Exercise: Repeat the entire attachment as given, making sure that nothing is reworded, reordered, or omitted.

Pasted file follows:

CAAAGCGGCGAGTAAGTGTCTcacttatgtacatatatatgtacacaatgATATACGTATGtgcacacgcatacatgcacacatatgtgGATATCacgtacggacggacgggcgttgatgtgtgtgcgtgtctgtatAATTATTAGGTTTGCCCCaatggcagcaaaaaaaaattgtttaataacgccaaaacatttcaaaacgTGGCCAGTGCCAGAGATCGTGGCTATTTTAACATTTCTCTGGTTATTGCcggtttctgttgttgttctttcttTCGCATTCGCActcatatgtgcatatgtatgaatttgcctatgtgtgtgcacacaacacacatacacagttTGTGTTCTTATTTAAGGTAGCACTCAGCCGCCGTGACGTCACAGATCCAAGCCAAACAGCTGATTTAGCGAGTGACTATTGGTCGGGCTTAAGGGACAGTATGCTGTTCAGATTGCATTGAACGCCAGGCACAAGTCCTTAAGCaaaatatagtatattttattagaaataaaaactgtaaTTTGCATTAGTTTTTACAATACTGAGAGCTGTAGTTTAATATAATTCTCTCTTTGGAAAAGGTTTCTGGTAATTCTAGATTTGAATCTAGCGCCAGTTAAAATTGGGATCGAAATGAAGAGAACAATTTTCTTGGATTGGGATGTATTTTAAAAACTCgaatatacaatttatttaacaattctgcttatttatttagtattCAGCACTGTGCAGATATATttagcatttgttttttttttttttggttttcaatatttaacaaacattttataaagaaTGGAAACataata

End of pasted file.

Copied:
CAAAGCGGCGAGTAAGTGTCTcacttatgtacatatatatgtacacaatgATATACGTATGtgcacacgcatacatgcacacatatgtgGATATCacgtacggacggacgggcgttgatgtgtgtgcgtgtctgtatAATTATTAGGTTTGCCCCaatggcagcaaaaaaaaattgtttaataacgccaaaacatttcaaaacgTGGCCAGTGCCAGAGATCGTGGCTATTTTAACATTTCTCTGGTTATTGCcggtttctgttgttgttctttcttTCGCATTCGCActcatatgtgcatatgtatgaatttgcctatgtgtgtgcacacaacacacatacacagttTGTGTTCTTATTTAAGGTAGCACTCAGCCGCCGTGACGTCACAGATCCAAGCCAAACAGCTGATTTAGCGAGTGACTATTGGTCGGGCTTAAGGGACAGTATGCTGTTCAGATTGCATTGAACGCCAGGCACAAGTCCTTAAGCaaaatatagtatattttattagaaataaaaactgtaaTTTGCATTAGTTTTTACAATACTGAGAGCTGTAGTTTAATATAATTCTCTCTTTGGAAAAGGTTTCTGGTAATTCTAGATTTGAATCTAGCGCCAGTTAAAATTGGGATCGAAATGAAGAGAACAATTTTCTTGGATTGGGATGTATTTTAAAAACTCgaatatacaatttatttaacaattctgcttatttatttagtattCAGCACTGTGCAGATATATttagcatttgttttttttttttttggttttcaatatttaacaaacattttataaagaaTGGAAACataata